Vectors and Central forces
r1  r2
r1  r2
Vectors

r1
r2
r2

Many forces are of
form F (r1  r2 )
Remove dependence
of result on choice of
origin
r1
Origin 1
Origin 2
10 :30
Vector relationships

Vectors
dr dx
dy
dz

xˆ 
yˆ  zˆ
dt dt
dt
dt
representation of 3

(or more!)

 
x
r  r  r r
xˆ 
components at once.
x
 Equations written in
 
r  s  r s cos( )
vector notation are
more compact
3
  ri si
i 1
11 :33
Dot product is a “projection” operator
Block on ramp with
gravity
h


O


Wy  W yˆ '  W cos 
Wx  W xˆ '  W cos   W sin 

yˆ '
yˆ

xˆ
xˆ '
Choose coordinates
consistent with
“constraints”
12 :33
Vector Relationships -- Problem #1-1
“The dot-product trick”
Given vectors A and B which correspond to
symmetry axes of a crystal:
B

A  2 xˆ

B  3xˆ  3 yˆ  3zˆ
Calculate:

A, B , 
A
Where theta is angle between A and B
13 :38
Vector relationships II – Cross product
  
q  r  s  r s sin( )
 xˆ
 

r  s  det  rx
sx

qi 
yˆ
ry
sy
zˆ 

rz 
s z 
3
r s 
j , k 1
Determinant

Levi-Civita Density
(epsilon)
j k ijk
 ijk  0
For any two indices equal
 ijk   1
I,j,k even permutation of 1,2,3
 ijk   1
I,j,k odd permutation of 1,2,3
Is a convenient
formalism to
remember the signs
in the cross-product

Is a fancy notation
worth noting for
future reference
(and means the
same thing)
14
Newton’s Laws


dP
F 
dt


F12  F21


dP1
dP2

dt
dt


dP1
dP
 2
dt
dt
d  
P1  P2  0
dt


 
P1  P2  C
1.
A Body at rest remains at rest, while a body in motion at constant velocity
remains in motion
Unless acted on by an external force
DEFINITION of Inertial reference frame
2.
The rate of change of momentum is directly proportional to the applied force.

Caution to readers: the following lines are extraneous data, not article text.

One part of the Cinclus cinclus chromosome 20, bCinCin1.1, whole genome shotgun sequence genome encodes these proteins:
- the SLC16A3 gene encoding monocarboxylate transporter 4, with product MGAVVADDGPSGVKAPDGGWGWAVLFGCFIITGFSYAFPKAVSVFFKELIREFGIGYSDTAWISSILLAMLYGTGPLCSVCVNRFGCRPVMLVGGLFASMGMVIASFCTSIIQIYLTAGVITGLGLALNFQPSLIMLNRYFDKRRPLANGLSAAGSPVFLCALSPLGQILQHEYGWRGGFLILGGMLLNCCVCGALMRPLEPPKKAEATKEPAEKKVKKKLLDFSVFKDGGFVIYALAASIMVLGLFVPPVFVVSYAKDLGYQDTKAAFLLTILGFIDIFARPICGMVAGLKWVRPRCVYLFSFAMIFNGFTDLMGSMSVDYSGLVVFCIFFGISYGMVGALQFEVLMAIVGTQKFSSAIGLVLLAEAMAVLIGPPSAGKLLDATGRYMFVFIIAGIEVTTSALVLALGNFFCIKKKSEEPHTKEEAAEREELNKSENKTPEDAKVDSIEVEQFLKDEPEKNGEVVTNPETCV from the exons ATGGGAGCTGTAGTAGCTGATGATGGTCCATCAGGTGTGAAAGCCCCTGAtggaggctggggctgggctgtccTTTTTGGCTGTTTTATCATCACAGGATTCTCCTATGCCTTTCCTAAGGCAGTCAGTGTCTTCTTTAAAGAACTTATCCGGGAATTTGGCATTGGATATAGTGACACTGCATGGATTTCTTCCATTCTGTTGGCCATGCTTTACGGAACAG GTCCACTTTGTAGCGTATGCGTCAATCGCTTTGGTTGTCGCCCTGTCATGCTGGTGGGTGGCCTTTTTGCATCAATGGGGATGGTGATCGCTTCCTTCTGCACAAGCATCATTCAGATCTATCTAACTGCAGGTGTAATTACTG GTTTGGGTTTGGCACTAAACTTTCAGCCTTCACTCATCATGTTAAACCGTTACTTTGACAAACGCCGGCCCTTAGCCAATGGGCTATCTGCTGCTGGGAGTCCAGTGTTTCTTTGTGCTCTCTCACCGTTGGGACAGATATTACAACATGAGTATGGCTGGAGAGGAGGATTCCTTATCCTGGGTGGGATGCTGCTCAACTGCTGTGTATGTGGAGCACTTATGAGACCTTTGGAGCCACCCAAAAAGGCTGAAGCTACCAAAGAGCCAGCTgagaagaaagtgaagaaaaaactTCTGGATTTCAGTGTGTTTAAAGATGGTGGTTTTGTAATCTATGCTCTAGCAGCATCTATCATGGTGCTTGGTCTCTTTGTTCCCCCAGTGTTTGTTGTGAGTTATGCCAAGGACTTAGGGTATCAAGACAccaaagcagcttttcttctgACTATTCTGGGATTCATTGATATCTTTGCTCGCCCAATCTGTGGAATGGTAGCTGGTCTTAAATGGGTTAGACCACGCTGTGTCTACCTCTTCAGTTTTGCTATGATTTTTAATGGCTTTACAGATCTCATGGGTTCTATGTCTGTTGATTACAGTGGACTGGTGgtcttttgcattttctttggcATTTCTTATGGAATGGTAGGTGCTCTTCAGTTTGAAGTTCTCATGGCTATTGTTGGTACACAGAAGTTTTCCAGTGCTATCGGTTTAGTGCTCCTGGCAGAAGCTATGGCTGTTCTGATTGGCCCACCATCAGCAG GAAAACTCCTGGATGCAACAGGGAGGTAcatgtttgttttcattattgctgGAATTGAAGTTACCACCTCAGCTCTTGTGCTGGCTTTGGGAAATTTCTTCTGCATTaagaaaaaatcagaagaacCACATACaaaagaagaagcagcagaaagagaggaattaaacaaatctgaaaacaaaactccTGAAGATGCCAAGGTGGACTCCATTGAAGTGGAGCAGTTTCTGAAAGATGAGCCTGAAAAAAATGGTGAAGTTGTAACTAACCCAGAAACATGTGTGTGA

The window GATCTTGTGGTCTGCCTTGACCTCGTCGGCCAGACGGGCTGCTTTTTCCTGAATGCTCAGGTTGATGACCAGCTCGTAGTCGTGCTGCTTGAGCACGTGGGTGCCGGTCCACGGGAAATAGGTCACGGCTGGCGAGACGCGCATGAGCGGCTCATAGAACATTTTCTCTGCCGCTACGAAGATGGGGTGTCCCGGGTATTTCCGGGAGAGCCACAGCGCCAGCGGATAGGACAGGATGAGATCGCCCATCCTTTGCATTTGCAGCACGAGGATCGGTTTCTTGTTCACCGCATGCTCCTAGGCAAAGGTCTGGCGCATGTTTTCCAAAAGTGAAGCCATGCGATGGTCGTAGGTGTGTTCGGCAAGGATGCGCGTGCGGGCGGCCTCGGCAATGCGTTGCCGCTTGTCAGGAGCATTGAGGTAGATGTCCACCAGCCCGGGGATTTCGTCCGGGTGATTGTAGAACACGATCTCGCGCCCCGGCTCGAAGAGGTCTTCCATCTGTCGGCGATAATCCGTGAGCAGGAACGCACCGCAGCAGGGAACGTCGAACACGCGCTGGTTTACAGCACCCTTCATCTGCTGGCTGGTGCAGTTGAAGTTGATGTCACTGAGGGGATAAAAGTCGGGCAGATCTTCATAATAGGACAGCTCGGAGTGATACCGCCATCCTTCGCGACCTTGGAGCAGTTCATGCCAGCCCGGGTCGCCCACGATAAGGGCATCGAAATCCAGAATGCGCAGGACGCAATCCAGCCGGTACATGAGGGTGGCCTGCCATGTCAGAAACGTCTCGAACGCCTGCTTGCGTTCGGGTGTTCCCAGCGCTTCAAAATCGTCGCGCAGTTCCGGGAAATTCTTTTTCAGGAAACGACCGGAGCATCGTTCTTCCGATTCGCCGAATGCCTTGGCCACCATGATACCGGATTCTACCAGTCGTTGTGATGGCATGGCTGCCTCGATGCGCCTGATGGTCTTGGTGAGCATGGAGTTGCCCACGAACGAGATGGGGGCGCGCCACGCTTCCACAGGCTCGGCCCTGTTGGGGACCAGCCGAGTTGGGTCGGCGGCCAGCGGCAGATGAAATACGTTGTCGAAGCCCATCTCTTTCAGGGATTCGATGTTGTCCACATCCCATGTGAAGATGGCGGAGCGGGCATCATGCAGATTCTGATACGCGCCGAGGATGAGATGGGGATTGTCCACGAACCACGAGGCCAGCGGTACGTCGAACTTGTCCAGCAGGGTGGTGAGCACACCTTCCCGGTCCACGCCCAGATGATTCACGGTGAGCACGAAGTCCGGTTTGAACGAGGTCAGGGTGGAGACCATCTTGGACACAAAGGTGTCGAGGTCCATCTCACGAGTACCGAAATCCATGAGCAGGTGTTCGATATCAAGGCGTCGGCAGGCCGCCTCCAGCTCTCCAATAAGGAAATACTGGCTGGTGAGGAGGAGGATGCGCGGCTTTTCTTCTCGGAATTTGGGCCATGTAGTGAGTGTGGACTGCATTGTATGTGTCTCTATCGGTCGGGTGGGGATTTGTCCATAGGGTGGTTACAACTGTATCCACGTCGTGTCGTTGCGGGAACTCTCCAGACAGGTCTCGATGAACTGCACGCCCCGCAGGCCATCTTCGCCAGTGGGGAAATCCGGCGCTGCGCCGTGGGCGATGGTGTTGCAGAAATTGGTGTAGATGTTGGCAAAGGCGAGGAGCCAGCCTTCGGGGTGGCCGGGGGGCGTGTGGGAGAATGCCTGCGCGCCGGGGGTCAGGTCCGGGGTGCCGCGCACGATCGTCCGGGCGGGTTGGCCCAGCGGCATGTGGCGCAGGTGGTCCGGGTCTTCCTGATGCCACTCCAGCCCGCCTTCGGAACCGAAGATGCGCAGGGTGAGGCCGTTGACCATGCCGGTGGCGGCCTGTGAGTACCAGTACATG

3.
Two bodies exert equal and opposite forces on each other
<--- Using 2 and 3 Together
 In absence of external force, momentum change is equal and opposite in two-body
system.
 Regroup terms
 Integrate.
Q.E.D.
Newton’s laws are valid in all inertial (i.e. constant velocity) reference frames
Newton’s Laws imply momentum conservation
15 :42
Newton’s Laws imply momentum conservation
 In absence of external force, momentum change is
equal and opposite in two-body system.
 Regroup terms
 Integrate.
Q.E.D.
Newton’s laws are valid in all inertial (i.e. constant
velocity) reference frames
16 :45
Two types of mass?
Gravitational mass mG
mG
W= mGg
Inertial mass mI
g
F=mIa
mI
a=
0
a>
0
“Gravitational forces and acceleration are
fundamentally indistinguishable” – A.Einstein
17 :48
Momentum Conservation -- Problem #1-2
“A car crash”
Jack and Jill were drinking “Everclear” punch
while driving two cars of mass
1000 kg and

30 x m/s
2000 kgwith velocity
vectors

and 10 x  60 y m/s
Their vehicles collide “perfectly inelastically” (i.e.
they stick together)
Assume that the resultant
wreck slides with

velocity vector v final
Friction has not had time to work yet. Calculate
v final and v final
18 :55
Two types of mass -- Problem #1-3 a-b
“Galileo in an alternate universe”
A cannonball (mG = 10 kg) and a
golf-ball (mG = 0.1 kg) are
simultaneously dropped
from a 98 m tall leaning
 tower in Italy.
g  9.8m / s 2
Neglect air-resistance
How long does each ball take to
hit the ground if:
a) mI=mG
b) mI =mG
*
mG
19 :65
Lecture #1 Wind-up


dP
.F 
dt